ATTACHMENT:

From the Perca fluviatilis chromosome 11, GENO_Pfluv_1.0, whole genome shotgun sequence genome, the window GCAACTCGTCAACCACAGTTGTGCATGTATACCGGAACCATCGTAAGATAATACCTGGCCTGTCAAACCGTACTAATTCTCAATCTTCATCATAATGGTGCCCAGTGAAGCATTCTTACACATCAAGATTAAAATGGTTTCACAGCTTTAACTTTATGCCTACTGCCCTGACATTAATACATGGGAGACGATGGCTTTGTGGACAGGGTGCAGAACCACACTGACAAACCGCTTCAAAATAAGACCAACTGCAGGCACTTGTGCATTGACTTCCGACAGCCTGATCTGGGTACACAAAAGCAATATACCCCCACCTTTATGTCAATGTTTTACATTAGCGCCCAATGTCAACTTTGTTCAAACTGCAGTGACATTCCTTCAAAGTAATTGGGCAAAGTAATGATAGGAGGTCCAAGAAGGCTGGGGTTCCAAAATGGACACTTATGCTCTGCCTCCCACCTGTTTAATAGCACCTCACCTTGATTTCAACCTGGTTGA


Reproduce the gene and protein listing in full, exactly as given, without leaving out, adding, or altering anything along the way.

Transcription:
From the Perca fluviatilis chromosome 11, GENO_Pfluv_1.0, whole genome shotgun sequence genome, the window GCAACTCGTCAACCACAGTTGTGCATGTATACCGGAACCATCGTAAGATAATACCTGGCCTGTCAAACCGTACTAATTCTCAATCTTCATCATAATGGTGCCCAGTGAAGCATTCTTACACATCAAGATTAAAATGGTTTCACAGCTTTAACTTTATGCCTACTGCCCTGACATTAATACATGGGAGACGATGGCTTTGTGGACAGGGTGCAGAACCACACTGACAAACCGCTTCAAAATAAGACCAACTGCAGGCACTTGTGCATTGACTTCCGACAGCCTGATCTGGGTACACAAAAGCAATATACCCCCACCTTTATGTCAATGTTTTACATTAGCGCCCAATGTCAACTTTGTTCAAACTGCAGTGACATTCCTTCAAAGTAATTGGGCAAAGTAATGATAGGAGGTCCAAGAAGGCTGGGGTTCCAAAATGGACACTTATGCTCTGCCTCCCACCTGTTTAATAGCACCTCACCTTGATTTCAACCTGGTTGA